Stocks tumble Dow down 125 points

Hong Kong weakness again ignites sell-offs around the globe

October 31, 1997|By BLOOMBERG NEWS

NEW YORK -- U.S. stocks fell yesterday, led by computer companies and banks, on concern that their profits will suffer as growth slows in Asia.

The Dow Jones industrial average fell 125.00, or 1.7 percent, to 7,381.67. The Dow closed at a record 8,259.31 on Aug. 6. It is still up 14 percent for the year.

Hong Kong's 3.7 percent decline in the Hang Seng index early yesterday triggered declines in stocks from Tokyo to Paris, setting the stage for the Dow's tumble.

J. P. Morgan & Co. led the 30-stock average lower, skidding $3.875 to $110.375. The company earned 15 percent of its profit from Asia last year.

Latin American markets fell prey to currency attacks such as those seen in Thailand, Hong Kong and elsewhere. Brazil said it spent $5 billion yesterday defending its currency, the real. Its benchmark index tumbled 9.8 percent, and U.S. companies with large Brazilian operations sank in sympathy.

BankBoston Corp. fell $4.6875 to $79.6875.

The benchmark Standard & Poor's 500 index slid 15.48, or 1.7 percent, to 903.68.

Intel Corp. paced computer stocks lower after UBS Securities cut its investment rating. Intel fell $4.50 to $75.75.

The Nasdaq stock market, home to some of the biggest computer stocks, dropped 32.34, or 2 percent, to 1,570.41.

Dell Computer Corp. lost $5.50 to $78 after the top direct-mail seller of personal computers was cut to "buy" from "strong buy" by Philip C. Rueppel, an analyst at BT Alex. Brown. Rueppel lowered his five-year expected growth rate for Dell to 25 percent from 30 percent.

Analysts at Deutsche Morgan Grenfell and Salomon came to the defense of Dell, reiterating their buy ratings.

Dell's stock tripled this year, even with a 15 percent decline in the past three days.

Texas Instruments Inc., a chip maker, tumbled $11.5625 to $102.875.

Compaq Computer Corp. fell $2.1875 to $61.25. Compaq dominates the market for sub-$1,000 PCs, though Rueppel of BT Alex. Brown said he expects International Business Machines Corp. and Hewlett-Packard Co. to enter the market.

Waste Management Inc., a trash hauler, tumbled $5.75 to $23.25 as three top executives resigned, including Chairman Ronald LeMay, who left after three months to return to Sprint Corp. The company also said earnings would be hurt by more conservative accounting practices.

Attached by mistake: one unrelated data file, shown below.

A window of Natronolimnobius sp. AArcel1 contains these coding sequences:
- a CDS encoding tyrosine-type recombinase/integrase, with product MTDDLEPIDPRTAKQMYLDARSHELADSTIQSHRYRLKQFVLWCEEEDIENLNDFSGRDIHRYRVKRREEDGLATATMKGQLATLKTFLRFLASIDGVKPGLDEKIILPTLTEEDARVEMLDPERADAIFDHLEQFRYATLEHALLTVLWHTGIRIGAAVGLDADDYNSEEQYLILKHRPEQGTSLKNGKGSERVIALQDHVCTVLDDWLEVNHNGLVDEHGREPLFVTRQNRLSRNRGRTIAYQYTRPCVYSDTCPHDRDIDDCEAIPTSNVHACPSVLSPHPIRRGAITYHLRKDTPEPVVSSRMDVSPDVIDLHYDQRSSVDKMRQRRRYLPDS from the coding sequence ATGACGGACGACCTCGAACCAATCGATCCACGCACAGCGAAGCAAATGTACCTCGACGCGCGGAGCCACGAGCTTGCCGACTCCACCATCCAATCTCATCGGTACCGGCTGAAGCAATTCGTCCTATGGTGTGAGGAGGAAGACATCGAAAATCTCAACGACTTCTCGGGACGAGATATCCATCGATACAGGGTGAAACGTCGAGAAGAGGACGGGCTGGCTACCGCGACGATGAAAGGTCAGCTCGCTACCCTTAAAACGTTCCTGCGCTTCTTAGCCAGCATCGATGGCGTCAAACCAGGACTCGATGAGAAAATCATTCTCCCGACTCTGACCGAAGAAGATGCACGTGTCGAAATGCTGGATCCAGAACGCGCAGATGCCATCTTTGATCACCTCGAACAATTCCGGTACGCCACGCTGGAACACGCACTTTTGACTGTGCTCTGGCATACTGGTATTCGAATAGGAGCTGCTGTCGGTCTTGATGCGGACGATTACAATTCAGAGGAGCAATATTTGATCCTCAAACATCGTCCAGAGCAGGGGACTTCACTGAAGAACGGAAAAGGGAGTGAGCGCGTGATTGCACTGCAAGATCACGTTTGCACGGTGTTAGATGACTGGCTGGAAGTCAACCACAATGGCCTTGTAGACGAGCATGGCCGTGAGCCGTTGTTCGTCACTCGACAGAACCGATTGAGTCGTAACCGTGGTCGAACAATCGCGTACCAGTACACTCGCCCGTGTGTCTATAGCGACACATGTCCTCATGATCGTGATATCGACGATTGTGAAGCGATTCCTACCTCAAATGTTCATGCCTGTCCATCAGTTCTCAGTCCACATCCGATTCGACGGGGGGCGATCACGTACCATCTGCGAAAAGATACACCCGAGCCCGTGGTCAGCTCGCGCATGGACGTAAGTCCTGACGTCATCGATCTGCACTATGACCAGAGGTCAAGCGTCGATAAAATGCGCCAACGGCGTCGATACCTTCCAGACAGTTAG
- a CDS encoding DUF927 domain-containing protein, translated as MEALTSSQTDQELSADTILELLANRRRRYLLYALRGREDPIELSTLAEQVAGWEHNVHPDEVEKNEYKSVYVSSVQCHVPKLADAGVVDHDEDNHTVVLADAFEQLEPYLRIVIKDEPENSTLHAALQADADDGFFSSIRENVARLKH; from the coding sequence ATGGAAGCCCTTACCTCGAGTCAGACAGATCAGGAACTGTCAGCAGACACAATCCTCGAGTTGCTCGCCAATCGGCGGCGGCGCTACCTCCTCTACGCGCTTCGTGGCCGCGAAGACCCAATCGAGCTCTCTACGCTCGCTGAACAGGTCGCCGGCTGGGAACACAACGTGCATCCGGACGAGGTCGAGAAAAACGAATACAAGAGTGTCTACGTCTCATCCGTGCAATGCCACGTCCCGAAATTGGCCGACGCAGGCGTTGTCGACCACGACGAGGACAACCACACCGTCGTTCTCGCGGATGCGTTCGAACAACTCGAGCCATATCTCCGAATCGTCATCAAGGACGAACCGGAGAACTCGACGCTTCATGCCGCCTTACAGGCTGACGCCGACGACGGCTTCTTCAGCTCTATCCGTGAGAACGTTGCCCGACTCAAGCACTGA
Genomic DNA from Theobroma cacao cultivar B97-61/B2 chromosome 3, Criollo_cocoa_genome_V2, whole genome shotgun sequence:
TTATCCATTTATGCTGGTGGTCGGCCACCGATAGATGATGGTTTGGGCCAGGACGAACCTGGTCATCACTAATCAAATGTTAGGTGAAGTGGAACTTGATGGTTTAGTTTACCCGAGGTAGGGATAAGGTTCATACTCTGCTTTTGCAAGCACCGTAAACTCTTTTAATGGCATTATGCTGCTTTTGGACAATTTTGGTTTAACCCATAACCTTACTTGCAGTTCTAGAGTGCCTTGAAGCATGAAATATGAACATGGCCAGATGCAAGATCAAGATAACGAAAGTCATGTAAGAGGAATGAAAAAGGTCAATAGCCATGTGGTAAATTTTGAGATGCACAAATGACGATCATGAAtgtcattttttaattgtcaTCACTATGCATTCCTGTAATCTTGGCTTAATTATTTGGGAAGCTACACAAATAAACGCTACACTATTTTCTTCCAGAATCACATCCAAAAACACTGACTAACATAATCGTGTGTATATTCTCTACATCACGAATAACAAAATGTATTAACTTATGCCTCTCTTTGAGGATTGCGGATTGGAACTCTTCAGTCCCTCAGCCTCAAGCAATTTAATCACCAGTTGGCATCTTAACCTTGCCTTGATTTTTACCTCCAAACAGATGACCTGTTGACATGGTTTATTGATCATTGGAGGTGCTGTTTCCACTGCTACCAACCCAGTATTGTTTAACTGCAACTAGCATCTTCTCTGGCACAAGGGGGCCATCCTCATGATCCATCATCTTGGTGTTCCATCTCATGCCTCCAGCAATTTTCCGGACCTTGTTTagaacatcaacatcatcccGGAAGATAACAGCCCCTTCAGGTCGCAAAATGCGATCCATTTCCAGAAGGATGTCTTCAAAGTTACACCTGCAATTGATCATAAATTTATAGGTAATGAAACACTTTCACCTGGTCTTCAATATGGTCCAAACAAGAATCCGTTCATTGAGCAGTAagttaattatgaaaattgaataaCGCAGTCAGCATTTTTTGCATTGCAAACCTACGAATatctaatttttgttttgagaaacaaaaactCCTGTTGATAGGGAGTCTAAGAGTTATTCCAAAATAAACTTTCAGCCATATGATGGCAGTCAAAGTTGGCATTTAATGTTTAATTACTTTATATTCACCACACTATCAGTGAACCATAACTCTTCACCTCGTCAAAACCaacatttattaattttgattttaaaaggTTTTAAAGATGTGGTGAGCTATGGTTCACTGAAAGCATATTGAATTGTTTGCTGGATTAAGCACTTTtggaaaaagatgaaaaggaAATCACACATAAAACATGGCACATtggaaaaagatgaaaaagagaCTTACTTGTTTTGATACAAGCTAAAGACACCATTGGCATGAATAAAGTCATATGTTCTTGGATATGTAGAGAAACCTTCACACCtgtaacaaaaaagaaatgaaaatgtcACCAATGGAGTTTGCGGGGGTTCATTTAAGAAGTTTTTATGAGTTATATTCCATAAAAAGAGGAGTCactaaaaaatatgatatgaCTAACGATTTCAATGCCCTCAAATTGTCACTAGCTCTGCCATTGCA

Oil service companies rallied. Schlumberger Ltd. gained $1.875 to $87.8125. Diamond Offshore Drilling climbed 75 cents to $61.6875.

Among retailers, Gap Inc. gained $1 to $52.5625; Nordstrom Inc. jumped $2.25 to $60.375; and Dayton-Hudson Corp. rose $1.25 to $62.25.

Pegasystems Inc. plummeted $9.375 to $18.375 after the developer of management software said it will delay announcing third-quarter earnings, and may restate second-quarter results after its auditor changed its advice on how to account for certain contracts with a customer.

Electronic Data Systems Corp. was among those that rose after the computer-services company said third-quarter profit fell to 50 cents a share, excluding a charge, from 55 cents a year earlier. Though lower than year-earlier results, they beat analysts' forecasts of 45 cents. EDS rose $5.25 to $37.875.

MedPartners Inc. dropped 68.75 cents to $25.75 after PhyCor Inc. said it will buy MedPartners for $8 billion in stock and assumed debt, forming a nationwide physician-management company with more than $8.4 billion in revenue.

Analysts at Needham & Co. and Credit Suisse First Boston cut their investment ratings after the announcement.

PhyCor shares slumped $5.5625 to $24.

Pub Date: 10/31/97

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